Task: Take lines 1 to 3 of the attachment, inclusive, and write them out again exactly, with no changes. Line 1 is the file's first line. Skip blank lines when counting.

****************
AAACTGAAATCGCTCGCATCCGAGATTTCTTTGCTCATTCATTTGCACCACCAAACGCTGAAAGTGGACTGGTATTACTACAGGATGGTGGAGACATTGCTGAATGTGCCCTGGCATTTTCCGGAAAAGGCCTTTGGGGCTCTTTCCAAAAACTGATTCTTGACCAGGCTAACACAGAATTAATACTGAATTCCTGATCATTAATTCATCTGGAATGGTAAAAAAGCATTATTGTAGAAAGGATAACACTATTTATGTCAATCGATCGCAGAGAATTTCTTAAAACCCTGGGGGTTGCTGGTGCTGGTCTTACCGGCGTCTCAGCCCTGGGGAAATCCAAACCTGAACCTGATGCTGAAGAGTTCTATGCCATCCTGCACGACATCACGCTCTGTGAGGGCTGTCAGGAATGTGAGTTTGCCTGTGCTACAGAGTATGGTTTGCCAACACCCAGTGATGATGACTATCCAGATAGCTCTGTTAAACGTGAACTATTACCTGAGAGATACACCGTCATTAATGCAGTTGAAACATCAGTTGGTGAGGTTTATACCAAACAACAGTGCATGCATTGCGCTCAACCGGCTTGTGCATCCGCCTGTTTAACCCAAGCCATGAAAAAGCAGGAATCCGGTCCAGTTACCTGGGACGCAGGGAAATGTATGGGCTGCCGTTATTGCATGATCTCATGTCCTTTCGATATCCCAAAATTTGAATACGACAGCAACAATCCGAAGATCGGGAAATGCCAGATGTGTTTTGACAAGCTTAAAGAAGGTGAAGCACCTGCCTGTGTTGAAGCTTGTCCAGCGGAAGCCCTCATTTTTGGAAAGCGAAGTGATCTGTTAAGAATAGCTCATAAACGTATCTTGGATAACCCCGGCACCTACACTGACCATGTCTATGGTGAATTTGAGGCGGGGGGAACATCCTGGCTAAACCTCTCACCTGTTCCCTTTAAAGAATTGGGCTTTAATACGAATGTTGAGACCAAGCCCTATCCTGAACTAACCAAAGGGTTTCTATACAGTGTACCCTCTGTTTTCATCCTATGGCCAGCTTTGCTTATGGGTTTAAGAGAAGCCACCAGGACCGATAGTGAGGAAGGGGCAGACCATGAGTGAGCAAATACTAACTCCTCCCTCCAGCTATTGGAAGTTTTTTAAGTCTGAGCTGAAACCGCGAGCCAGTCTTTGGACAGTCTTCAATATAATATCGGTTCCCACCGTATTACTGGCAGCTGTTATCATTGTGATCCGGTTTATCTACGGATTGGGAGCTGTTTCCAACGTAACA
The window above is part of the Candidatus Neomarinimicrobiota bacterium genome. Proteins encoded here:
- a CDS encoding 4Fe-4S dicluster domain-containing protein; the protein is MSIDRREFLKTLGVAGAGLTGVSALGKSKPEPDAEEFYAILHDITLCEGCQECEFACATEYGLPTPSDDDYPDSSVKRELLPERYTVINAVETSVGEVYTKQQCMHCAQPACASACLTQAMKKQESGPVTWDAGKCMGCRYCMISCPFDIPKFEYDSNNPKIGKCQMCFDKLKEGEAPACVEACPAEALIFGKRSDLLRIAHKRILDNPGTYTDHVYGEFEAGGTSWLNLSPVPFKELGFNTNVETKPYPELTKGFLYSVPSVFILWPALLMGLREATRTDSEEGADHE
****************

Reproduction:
AAACTGAAATCGCTCGCATCCGAGATTTCTTTGCTCATTCATTTGCACCACCAAACGCTGAAAGTGGACTGGTATTACTACAGGATGGTGGAGACATTGCTGAATGTGCCCTGGCATTTTCCGGAAAAGGCCTTTGGGGCTCTTTCCAAAAACTGATTCTTGACCAGGCTAACACAGAATTAATACTGAATTCCTGATCATTAATTCATCTGGAATGGTAAAAAAGCATTATTGTAGAAAGGATAACACTATTTATGTCAATCGATCGCAGAGAATTTCTTAAAACCCTGGGGGTTGCTGGTGCTGGTCTTACCGGCGTCTCAGCCCTGGGGAAATCCAAACCTGAACCTGATGCTGAAGAGTTCTATGCCATCCTGCACGACATCACGCTCTGTGAGGGCTGTCAGGAATGTGAGTTTGCCTGTGCTACAGAGTATGGTTTGCCAACACCCAGTGATGATGACTATCCAGATAGCTCTGTTAAACGTGAACTATTACCTGAGAGATACACCGTCATTAATGCAGTTGAAACATCAGTTGGTGAGGTTTATACCAAACAACAGTGCATGCATTGCGCTCAACCGGCTTGTGCATCCGCCTGTTTAACCCAAGCCATGAAAAAGCAGGAATCCGGTCCAGTTACCTGGGACGCAGGGAAATGTATGGGCTGCCGTTATTGCATGATCTCATGTCCTTTCGATATCCCAAAATTTGAATACGACAGCAACAATCCGAAGATCGGGAAATGCCAGATGTGTTTTGACAAGCTTAAAGAAGGTGAAGCACCTGCCTGTGTTGAAGCTTGTCCAGCGGAAGCCCTCATTTTTGGAAAGCGAAGTGATCTGTTAAGAATAGCTCATAAACGTATCTTGGATAACCCCGGCACCTACACTGACCATGTCTATGGTGAATTTGAGGCGGGGGGAACATCCTGGCTAAACCTCTCACCTGTTCCCTTTAAAGAATTGGGCTTTAATACGAATGTTGAGACCAAGCCCTATCCTGAACTAACCAAAGGGTTTCTATACAGTGTACCCTCTGTTTTCATCCTATGGCCAGCTTTGCTTATGGGTTTAAGAGAAGCCACCAGGACCGATAGTGAGGAAGGGGCAGACCATGAGTGAGCAAATACTAACTCCTCCCTCCAGCTATTGGAAGTTTTTTAAGTCTGAGCTGAAACCGCGAGCCAGTCTTTGGACAGTCTTCAATATAATATCGGTTCCCACCGTATTACTGGCAGCTGTTATCATTGTGATCCGGTTTATCTACGGATTGGGAGCTGTTTCCAACGTAACA
The window above is part of the Candidatus Neomarinimicrobiota bacterium genome. Proteins encoded here:
- a CDS encoding 4Fe-4S dicluster domain-containing protein; the protein is MSIDRREFLKTLGVAGAGLTGVSALGKSKPEPDAEEFYAILHDITLCEGCQECEFACATEYGLPTPSDDDYPDSSVKRELLPERYTVINAVETSVGEVYTKQQCMHCAQPACASACLTQAMKKQESGPVTWDAGKCMGCRYCMISCPFDIPKFEYDSNNPKIGKCQMCFDKLKEGEAPACVEACPAEALIFGKRSDLLRIAHKRILDNPGTYTDHVYGEFEAGGTSWLNLSPVPFKELGFNTNVETKPYPELTKGFLYSVPSVFILWPALLMGLREATRTDSEEGADHE